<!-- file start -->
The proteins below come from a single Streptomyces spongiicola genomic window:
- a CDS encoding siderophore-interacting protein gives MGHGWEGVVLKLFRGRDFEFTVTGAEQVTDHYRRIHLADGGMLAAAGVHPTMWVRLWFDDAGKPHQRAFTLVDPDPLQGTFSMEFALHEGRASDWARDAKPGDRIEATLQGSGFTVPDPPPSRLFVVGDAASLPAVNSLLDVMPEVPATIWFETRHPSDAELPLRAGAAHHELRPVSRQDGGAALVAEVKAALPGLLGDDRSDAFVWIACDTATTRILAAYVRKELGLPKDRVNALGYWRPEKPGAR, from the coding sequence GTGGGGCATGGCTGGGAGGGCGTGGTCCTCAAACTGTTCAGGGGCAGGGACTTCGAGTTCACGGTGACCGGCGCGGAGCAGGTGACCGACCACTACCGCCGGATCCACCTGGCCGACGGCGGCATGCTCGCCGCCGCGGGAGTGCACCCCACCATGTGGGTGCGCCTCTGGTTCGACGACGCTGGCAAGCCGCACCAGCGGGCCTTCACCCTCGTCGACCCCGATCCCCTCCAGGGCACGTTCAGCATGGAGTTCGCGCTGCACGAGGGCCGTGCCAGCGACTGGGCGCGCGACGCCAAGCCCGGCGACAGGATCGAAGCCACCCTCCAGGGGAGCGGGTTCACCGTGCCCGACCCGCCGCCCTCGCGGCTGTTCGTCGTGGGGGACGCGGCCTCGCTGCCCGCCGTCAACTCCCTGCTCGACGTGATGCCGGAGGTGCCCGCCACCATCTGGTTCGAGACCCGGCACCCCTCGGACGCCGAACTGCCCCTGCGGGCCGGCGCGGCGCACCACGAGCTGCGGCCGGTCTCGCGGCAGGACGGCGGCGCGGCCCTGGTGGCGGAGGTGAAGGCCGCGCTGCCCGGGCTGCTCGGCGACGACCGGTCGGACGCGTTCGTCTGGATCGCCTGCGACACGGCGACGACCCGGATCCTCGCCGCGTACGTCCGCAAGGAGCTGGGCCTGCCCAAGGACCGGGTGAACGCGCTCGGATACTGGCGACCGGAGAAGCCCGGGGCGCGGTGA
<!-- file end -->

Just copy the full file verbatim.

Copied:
The proteins below come from a single Streptomyces spongiicola genomic window:
- a CDS encoding siderophore-interacting protein gives MGHGWEGVVLKLFRGRDFEFTVTGAEQVTDHYRRIHLADGGMLAAAGVHPTMWVRLWFDDAGKPHQRAFTLVDPDPLQGTFSMEFALHEGRASDWARDAKPGDRIEATLQGSGFTVPDPPPSRLFVVGDAASLPAVNSLLDVMPEVPATIWFETRHPSDAELPLRAGAAHHELRPVSRQDGGAALVAEVKAALPGLLGDDRSDAFVWIACDTATTRILAAYVRKELGLPKDRVNALGYWRPEKPGAR, from the coding sequence GTGGGGCATGGCTGGGAGGGCGTGGTCCTCAAACTGTTCAGGGGCAGGGACTTCGAGTTCACGGTGACCGGCGCGGAGCAGGTGACCGACCACTACCGCCGGATCCACCTGGCCGACGGCGGCATGCTCGCCGCCGCGGGAGTGCACCCCACCATGTGGGTGCGCCTCTGGTTCGACGACGCTGGCAAGCCGCACCAGCGGGCCTTCACCCTCGTCGACCCCGATCCCCTCCAGGGCACGTTCAGCATGGAGTTCGCGCTGCACGAGGGCCGTGCCAGCGACTGGGCGCGCGACGCCAAGCCCGGCGACAGGATCGAAGCCACCCTCCAGGGGAGCGGGTTCACCGTGCCCGACCCGCCGCCCTCGCGGCTGTTCGTCGTGGGGGACGCGGCCTCGCTGCCCGCCGTCAACTCCCTGCTCGACGTGATGCCGGAGGTGCCCGCCACCATCTGGTTCGAGACCCGGCACCCCTCGGACGCCGAACTGCCCCTGCGGGCCGGCGCGGCGCACCACGAGCTGCGGCCGGTCTCGCGGCAGGACGGCGGCGCGGCCCTGGTGGCGGAGGTGAAGGCCGCGCTGCCCGGGCTGCTCGGCGACGACCGGTCGGACGCGTTCGTCTGGATCGCCTGCGACACGGCGACGACCCGGATCCTCGCCGCGTACGTCCGCAAGGAGCTGGGCCTGCCCAAGGACCGGGTGAACGCGCTCGGATACTGGCGACCGGAGAAGCCCGGGGCGCGGTGA